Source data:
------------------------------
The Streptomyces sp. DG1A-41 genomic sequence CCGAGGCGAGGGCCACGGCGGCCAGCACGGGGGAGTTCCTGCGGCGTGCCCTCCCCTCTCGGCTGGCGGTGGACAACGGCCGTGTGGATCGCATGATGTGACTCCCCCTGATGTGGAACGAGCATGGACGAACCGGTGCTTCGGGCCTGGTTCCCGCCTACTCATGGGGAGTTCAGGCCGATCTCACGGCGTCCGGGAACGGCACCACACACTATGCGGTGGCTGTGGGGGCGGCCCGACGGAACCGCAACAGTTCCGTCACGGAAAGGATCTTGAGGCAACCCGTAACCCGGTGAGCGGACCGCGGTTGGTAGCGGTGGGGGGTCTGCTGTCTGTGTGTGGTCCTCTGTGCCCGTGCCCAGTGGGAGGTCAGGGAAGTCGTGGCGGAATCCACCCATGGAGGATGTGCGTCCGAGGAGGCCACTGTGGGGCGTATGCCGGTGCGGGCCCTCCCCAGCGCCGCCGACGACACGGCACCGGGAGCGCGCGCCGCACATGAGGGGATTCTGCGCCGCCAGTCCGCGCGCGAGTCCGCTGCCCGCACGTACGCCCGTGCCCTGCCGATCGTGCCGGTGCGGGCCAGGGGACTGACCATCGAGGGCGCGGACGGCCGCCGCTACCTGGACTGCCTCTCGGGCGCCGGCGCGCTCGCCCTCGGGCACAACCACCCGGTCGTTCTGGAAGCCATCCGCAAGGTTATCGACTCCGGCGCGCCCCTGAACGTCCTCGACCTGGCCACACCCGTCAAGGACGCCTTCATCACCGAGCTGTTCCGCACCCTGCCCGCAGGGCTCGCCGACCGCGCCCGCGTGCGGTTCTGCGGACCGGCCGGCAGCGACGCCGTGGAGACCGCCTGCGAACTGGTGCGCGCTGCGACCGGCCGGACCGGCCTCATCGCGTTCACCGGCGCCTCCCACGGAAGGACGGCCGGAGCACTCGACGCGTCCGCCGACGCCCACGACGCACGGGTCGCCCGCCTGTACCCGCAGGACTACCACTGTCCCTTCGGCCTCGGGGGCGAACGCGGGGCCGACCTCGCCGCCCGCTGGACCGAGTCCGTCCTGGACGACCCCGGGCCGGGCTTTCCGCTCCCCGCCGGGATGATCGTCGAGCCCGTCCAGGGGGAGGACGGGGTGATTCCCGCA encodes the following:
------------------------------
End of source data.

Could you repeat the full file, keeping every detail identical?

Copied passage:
The Streptomyces sp. DG1A-41 genomic sequence CCGAGGCGAGGGCCACGGCGGCCAGCACGGGGGAGTTCCTGCGGCGTGCCCTCCCCTCTCGGCTGGCGGTGGACAACGGCCGTGTGGATCGCATGATGTGACTCCCCCTGATGTGGAACGAGCATGGACGAACCGGTGCTTCGGGCCTGGTTCCCGCCTACTCATGGGGAGTTCAGGCCGATCTCACGGCGTCCGGGAACGGCACCACACACTATGCGGTGGCTGTGGGGGCGGCCCGACGGAACCGCAACAGTTCCGTCACGGAAAGGATCTTGAGGCAACCCGTAACCCGGTGAGCGGACCGCGGTTGGTAGCGGTGGGGGGTCTGCTGTCTGTGTGTGGTCCTCTGTGCCCGTGCCCAGTGGGAGGTCAGGGAAGTCGTGGCGGAATCCACCCATGGAGGATGTGCGTCCGAGGAGGCCACTGTGGGGCGTATGCCGGTGCGGGCCCTCCCCAGCGCCGCCGACGACACGGCACCGGGAGCGCGCGCCGCACATGAGGGGATTCTGCGCCGCCAGTCCGCGCGCGAGTCCGCTGCCCGCACGTACGCCCGTGCCCTGCCGATCGTGCCGGTGCGGGCCAGGGGACTGACCATCGAGGGCGCGGACGGCCGCCGCTACCTGGACTGCCTCTCGGGCGCCGGCGCGCTCGCCCTCGGGCACAACCACCCGGTCGTTCTGGAAGCCATCCGCAAGGTTATCGACTCCGGCGCGCCCCTGAACGTCCTCGACCTGGCCACACCCGTCAAGGACGCCTTCATCACCGAGCTGTTCCGCACCCTGCCCGCAGGGCTCGCCGACCGCGCCCGCGTGCGGTTCTGCGGACCGGCCGGCAGCGACGCCGTGGAGACCGCCTGCGAACTGGTGCGCGCTGCGACCGGCCGGACCGGCCTCATCGCGTTCACCGGCGCCTCCCACGGAAGGACGGCCGGAGCACTCGACGCGTCCGCCGACGCCCACGACGCACGGGTCGCCCGCCTGTACCCGCAGGACTACCACTGTCCCTTCGGCCTCGGGGGCGAACGCGGGGCCGACCTCGCCGCCCGCTGGACCGAGTCCGTCCTGGACGACCCCGGGCCGGGCTTTCCGCTCCCCGCCGGGATGATCGTCGAGCCCGTCCAGGGGGAGGACGGGGTGATTCCCGCA encodes the following: